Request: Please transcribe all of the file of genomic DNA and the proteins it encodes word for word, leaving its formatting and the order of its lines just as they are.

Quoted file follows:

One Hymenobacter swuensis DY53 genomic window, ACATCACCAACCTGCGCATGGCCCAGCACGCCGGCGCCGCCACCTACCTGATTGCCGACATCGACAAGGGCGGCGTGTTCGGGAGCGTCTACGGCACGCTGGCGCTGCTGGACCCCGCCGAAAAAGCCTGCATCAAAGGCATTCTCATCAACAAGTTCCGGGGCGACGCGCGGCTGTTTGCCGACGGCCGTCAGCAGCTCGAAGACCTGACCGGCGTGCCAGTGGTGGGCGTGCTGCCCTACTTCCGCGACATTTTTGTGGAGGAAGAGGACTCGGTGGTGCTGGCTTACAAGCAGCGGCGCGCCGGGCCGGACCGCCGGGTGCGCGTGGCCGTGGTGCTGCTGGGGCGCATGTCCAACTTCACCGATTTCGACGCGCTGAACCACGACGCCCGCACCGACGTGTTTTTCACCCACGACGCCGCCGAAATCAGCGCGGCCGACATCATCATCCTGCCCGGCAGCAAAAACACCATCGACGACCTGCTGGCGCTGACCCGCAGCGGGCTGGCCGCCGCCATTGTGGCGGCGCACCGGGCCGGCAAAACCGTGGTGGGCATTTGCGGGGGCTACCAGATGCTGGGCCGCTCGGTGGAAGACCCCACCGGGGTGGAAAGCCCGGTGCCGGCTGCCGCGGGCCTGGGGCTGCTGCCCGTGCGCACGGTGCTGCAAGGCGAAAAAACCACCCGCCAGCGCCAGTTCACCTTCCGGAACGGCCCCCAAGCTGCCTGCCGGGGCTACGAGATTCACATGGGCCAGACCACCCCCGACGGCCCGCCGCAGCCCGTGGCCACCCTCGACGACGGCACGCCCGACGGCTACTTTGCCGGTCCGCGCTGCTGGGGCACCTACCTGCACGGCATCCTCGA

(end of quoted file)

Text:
One Hymenobacter swuensis DY53 genomic window, ACATCACCAACCTGCGCATGGCCCAGCACGCCGGCGCCGCCACCTACCTGATTGCCGACATCGACAAGGGCGGCGTGTTCGGGAGCGTCTACGGCACGCTGGCGCTGCTGGACCCCGCCGAAAAAGCCTGCATCAAAGGCATTCTCATCAACAAGTTCCGGGGCGACGCGCGGCTGTTTGCCGACGGCCGTCAGCAGCTCGAAGACCTGACCGGCGTGCCAGTGGTGGGCGTGCTGCCCTACTTCCGCGACATTTTTGTGGAGGAAGAGGACTCGGTGGTGCTGGCTTACAAGCAGCGGCGCGCCGGGCCGGACCGCCGGGTGCGCGTGGCCGTGGTGCTGCTGGGGCGCATGTCCAACTTCACCGATTTCGACGCGCTGAACCACGACGCCCGCACCGACGTGTTTTTCACCCACGACGCCGCCGAAATCAGCGCGGCCGACATCATCATCCTGCCCGGCAGCAAAAACACCATCGACGACCTGCTGGCGCTGACCCGCAGCGGGCTGGCCGCCGCCATTGTGGCGGCGCACCGGGCCGGCAAAACCGTGGTGGGCATTTGCGGGGGCTACCAGATGCTGGGCCGCTCGGTGGAAGACCCCACCGGGGTGGAAAGCCCGGTGCCGGCTGCCGCGGGCCTGGGGCTGCTGCCCGTGCGCACGGTGCTGCAAGGCGAAAAAACCACCCGCCAGCGCCAGTTCACCTTCCGGAACGGCCCCCAAGCTGCCTGCCGGGGCTACGAGATTCACATGGGCCAGACCACCCCCGACGGCCCGCCGCAGCCCGTGGCCACCCTCGACGACGGCACGCCCGACGGCTACTTTGCCGGTCCGCGCTGCTGGGGCACCTACCTGCACGGCATCCTCGA